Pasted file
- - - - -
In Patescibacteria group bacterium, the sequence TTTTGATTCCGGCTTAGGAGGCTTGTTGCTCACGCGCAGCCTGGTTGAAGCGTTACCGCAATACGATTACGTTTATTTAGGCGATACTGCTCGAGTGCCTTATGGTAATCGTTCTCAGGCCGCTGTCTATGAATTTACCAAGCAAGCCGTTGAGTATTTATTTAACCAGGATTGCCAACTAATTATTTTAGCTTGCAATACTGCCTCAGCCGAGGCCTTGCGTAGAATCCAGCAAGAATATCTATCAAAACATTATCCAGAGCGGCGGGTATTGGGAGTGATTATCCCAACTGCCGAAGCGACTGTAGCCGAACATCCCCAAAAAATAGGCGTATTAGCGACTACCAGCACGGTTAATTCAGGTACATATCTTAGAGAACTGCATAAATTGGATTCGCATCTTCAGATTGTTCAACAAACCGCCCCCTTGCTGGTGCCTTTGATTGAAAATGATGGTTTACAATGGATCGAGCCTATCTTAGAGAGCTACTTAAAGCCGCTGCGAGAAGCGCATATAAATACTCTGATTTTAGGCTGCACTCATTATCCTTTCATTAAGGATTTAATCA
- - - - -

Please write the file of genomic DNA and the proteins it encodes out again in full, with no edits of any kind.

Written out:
In Patescibacteria group bacterium, the sequence TTTTGATTCCGGCTTAGGAGGCTTGTTGCTCACGCGCAGCCTGGTTGAAGCGTTACCGCAATACGATTACGTTTATTTAGGCGATACTGCTCGAGTGCCTTATGGTAATCGTTCTCAGGCCGCTGTCTATGAATTTACCAAGCAAGCCGTTGAGTATTTATTTAACCAGGATTGCCAACTAATTATTTTAGCTTGCAATACTGCCTCAGCCGAGGCCTTGCGTAGAATCCAGCAAGAATATCTATCAAAACATTATCCAGAGCGGCGGGTATTGGGAGTGATTATCCCAACTGCCGAAGCGACTGTAGCCGAACATCCCCAAAAAATAGGCGTATTAGCGACTACCAGCACGGTTAATTCAGGTACATATCTTAGAGAACTGCATAAATTGGATTCGCATCTTCAGATTGTTCAACAAACCGCCCCCTTGCTGGTGCCTTTGATTGAAAATGATGGTTTACAATGGATCGAGCCTATCTTAGAGAGCTACTTAAAGCCGCTGCGAGAAGCGCATATAAATACTCTGATTTTAGGCTGCACTCATTATCCTTTCATTAAGGATTTAATCA